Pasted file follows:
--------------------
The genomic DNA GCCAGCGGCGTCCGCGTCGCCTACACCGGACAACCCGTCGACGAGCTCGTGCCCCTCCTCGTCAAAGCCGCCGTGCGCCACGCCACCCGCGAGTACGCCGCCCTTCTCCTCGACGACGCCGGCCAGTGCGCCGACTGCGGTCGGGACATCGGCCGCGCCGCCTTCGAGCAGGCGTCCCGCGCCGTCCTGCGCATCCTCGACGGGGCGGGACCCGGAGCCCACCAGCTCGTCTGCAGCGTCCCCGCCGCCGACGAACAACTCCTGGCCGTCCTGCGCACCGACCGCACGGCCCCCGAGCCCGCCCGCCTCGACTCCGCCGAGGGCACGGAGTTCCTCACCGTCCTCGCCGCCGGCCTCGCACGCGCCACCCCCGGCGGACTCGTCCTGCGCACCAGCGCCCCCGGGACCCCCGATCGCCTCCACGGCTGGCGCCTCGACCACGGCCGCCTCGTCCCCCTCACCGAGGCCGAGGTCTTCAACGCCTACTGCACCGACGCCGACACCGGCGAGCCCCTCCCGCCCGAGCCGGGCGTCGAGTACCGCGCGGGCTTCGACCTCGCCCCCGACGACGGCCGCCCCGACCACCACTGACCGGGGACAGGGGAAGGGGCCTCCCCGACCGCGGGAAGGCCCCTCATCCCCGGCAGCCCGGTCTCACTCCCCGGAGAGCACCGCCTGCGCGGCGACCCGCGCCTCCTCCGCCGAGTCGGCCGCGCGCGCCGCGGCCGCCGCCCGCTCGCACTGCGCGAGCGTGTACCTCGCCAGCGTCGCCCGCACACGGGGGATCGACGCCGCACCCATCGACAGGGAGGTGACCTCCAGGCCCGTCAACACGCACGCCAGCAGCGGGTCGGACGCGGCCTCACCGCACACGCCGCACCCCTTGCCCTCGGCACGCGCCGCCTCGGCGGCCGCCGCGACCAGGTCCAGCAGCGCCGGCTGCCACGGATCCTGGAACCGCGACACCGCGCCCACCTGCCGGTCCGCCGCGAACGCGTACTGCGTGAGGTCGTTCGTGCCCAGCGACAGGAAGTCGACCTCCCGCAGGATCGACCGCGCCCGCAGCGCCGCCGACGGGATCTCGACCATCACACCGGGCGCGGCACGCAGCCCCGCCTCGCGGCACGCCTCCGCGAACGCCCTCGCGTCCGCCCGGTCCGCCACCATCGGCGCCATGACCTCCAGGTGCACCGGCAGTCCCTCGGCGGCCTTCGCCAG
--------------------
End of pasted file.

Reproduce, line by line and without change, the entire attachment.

The genomic DNA GCCAGCGGCGTCCGCGTCGCCTACACCGGACAACCCGTCGACGAGCTCGTGCCCCTCCTCGTCAAAGCCGCCGTGCGCCACGCCACCCGCGAGTACGCCGCCCTTCTCCTCGACGACGCCGGCCAGTGCGCCGACTGCGGTCGGGACATCGGCCGCGCCGCCTTCGAGCAGGCGTCCCGCGCCGTCCTGCGCATCCTCGACGGGGCGGGACCCGGAGCCCACCAGCTCGTCTGCAGCGTCCCCGCCGCCGACGAACAACTCCTGGCCGTCCTGCGCACCGACCGCACGGCCCCCGAGCCCGCCCGCCTCGACTCCGCCGAGGGCACGGAGTTCCTCACCGTCCTCGCCGCCGGCCTCGCACGCGCCACCCCCGGCGGACTCGTCCTGCGCACCAGCGCCCCCGGGACCCCCGATCGCCTCCACGGCTGGCGCCTCGACCACGGCCGCCTCGTCCCCCTCACCGAGGCCGAGGTCTTCAACGCCTACTGCACCGACGCCGACACCGGCGAGCCCCTCCCGCCCGAGCCGGGCGTCGAGTACCGCGCGGGCTTCGACCTCGCCCCCGACGACGGCCGCCCCGACCACCACTGACCGGGGACAGGGGAAGGGGCCTCCCCGACCGCGGGAAGGCCCCTCATCCCCGGCAGCCCGGTCTCACTCCCCGGAGAGCACCGCCTGCGCGGCGACCCGCGCCTCCTCCGCCGAGTCGGCCGCGCGCGCCGCGGCCGCCGCCCGCTCGCACTGCGCGAGCGTGTACCTCGCCAGCGTCGCCCGCACACGGGGGATCGACGCCGCACCCATCGACAGGGAGGTGACCTCCAGGCCCGTCAACACGCACGCCAGCAGCGGGTCGGACGCGGCCTCACCGCACACGCCGCACCCCTTGCCCTCGGCACGCGCCGCCTCGGCGGCCGCCGCGACCAGGTCCAGCAGCGCCGGCTGCCACGGATCCTGGAACCGCGACACCGCGCCCACCTGCCGGTCCGCCGCGAACGCGTACTGCGTGAGGTCGTTCGTGCCCAGCGACAGGAAGTCGACCTCCCGCAGGATCGACCGCGCCCGCAGCGCCGCCGACGGGATCTCGACCATCACACCGGGCGCGGCACGCAGCCCCGCCTCGCGGCACGCCTCCGCGAACGCCCTCGCGTCCGCCCGGTCCGCCACCATCGGCGCCATGACCTCCAGGTGCACCGGCAGTCCCTCGGCGGCCTTCGCCAG